Monday, April 21, 2014

What is big?

Dear Diary,

Let's talk about length scales again. Consider the number


This number has a 'scale' of 10^5 since we can rewrite it as 4.14503 x 10^5. Let's look at  it on a graph:

To illustrate my point, I've also plotted the number 4.1 x 10^5.  It's almost the same! You can barely tell the difference!  But trust me!  Now, I only put the y-axis in steps of 10^5 because that's all we care about--it's our scale.

Let's really drive this pedantic point home by adding something way less than our scale--like the number 301 (=3.01 x 10^2).  It's of order 10^2.  The sum of those two numbers is


I've plotted it on our graph.  Again, you can barely tell the difference!  In fact, if you're not pulling any tricks, you can't!  Big numbers don't care about little numbers.  Sometimes, it's a good approximation to just concentrate on big numbers because if you added in smaller numbers, you'd basically get the same answer.

Let's look at the flip side.  10^8 is a huge number--it's on a bigger scale.  Let's add it to our first number:


On our new 10^8 scale, this number basically looks like plain old
10^8 (you couldn't tell the difference between the two on a graph with a scale of 10^8--or realistically, the y-axis are marked by 10^8).  I probably could have just put up a one with eight zeros after it, I certainly wouldn't have checked. This number is basically infinite on our old length scale, it's too big for our puny 10^5-scale to handle!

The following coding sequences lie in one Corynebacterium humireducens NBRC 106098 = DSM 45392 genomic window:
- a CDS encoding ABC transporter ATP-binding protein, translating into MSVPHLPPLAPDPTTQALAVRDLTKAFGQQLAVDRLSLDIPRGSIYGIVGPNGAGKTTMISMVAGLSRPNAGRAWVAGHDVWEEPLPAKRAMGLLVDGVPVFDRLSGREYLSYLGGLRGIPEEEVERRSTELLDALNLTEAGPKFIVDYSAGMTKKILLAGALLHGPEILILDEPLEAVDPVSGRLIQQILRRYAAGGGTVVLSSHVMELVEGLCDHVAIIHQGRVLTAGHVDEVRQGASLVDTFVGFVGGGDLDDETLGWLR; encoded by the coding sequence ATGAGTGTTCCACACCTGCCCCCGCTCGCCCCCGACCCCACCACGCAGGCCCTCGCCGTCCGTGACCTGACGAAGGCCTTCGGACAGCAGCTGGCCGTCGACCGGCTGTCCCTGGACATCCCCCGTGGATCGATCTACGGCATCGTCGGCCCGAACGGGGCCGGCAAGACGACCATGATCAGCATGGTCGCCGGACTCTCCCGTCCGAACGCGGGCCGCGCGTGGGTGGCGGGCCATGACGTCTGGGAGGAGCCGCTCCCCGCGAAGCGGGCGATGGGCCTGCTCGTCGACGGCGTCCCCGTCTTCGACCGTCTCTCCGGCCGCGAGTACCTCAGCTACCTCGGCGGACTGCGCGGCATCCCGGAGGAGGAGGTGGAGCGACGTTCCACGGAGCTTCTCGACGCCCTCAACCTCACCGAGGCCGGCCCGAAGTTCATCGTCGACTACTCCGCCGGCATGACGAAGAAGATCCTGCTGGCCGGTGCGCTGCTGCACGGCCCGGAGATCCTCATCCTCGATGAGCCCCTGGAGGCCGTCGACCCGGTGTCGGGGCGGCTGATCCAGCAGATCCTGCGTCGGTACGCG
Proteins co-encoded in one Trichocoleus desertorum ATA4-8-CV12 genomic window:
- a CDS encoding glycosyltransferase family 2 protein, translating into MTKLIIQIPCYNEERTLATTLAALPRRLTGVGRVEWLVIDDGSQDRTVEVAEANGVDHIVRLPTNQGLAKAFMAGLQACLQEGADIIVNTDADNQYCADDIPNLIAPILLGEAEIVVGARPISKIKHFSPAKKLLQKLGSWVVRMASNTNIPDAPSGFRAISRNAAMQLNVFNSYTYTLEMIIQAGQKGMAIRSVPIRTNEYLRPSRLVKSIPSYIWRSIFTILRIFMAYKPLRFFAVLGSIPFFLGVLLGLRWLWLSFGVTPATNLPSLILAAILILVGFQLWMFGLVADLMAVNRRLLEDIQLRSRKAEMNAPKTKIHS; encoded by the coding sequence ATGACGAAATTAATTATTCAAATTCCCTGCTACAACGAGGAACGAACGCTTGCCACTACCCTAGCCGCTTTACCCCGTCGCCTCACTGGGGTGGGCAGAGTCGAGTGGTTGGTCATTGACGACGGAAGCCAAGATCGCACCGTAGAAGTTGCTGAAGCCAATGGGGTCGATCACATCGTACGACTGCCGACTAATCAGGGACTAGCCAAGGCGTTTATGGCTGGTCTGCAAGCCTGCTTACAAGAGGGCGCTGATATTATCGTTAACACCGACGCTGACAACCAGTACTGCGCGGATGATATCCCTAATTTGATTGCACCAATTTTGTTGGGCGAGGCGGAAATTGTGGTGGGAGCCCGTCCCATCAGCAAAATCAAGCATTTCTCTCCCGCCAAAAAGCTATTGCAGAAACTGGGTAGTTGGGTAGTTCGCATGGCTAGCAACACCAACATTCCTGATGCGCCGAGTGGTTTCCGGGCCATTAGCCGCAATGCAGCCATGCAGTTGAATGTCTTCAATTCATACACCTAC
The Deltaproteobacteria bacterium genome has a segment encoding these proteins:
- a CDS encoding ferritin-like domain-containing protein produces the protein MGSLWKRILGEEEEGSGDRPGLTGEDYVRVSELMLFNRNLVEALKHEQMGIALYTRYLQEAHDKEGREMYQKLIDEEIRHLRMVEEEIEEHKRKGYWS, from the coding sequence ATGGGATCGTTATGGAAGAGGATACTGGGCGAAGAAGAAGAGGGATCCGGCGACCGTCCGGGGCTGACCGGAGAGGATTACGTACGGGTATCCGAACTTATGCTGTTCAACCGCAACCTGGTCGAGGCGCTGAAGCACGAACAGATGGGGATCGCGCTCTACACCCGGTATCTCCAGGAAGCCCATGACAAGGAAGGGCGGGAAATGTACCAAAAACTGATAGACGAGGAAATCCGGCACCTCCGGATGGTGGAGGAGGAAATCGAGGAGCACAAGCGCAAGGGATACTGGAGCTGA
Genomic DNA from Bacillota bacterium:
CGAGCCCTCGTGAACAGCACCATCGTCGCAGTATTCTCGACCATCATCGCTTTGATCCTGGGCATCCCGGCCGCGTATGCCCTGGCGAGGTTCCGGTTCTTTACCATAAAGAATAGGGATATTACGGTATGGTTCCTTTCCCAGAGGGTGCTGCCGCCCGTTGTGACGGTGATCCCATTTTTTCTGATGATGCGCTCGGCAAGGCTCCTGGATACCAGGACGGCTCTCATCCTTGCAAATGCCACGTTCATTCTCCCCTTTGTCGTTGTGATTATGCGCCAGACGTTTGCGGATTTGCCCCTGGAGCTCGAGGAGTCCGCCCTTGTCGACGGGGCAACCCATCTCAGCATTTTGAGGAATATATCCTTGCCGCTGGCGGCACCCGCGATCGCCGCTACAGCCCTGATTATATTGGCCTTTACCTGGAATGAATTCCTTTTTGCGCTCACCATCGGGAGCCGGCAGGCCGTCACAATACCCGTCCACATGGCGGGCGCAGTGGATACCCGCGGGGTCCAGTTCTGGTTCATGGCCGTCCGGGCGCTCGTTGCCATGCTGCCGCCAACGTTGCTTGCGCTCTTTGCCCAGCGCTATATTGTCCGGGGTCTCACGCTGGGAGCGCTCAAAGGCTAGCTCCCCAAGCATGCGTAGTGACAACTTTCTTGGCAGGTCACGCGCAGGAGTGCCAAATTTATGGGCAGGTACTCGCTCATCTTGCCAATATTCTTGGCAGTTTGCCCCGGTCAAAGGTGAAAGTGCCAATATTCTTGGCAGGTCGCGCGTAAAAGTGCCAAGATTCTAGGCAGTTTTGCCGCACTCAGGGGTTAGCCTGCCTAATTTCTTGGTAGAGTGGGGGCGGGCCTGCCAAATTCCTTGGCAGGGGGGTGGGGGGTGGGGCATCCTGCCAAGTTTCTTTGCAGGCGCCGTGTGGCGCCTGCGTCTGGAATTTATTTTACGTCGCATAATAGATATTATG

Lastly, for a real world example, consider you, a person!   Then consider the moon.  You can not handle the moon!   From our analogy above, it's too big a number to add to you without it just appearing that there is only the moon (I'm thinking of it crashing into you, sorry). You + moon = moon!  Only things on the same scale 'matter'...or we need to consider a different scale.

[Editor's note:  Perhaps in a future post, the author will muse on chaos.  This would be an example system where small numbers have big impacts on large ones.  The point remains, find the big numbers in your theory and you'll get a pretty good answer even if you left out some small ones.]

No comments:

Post a Comment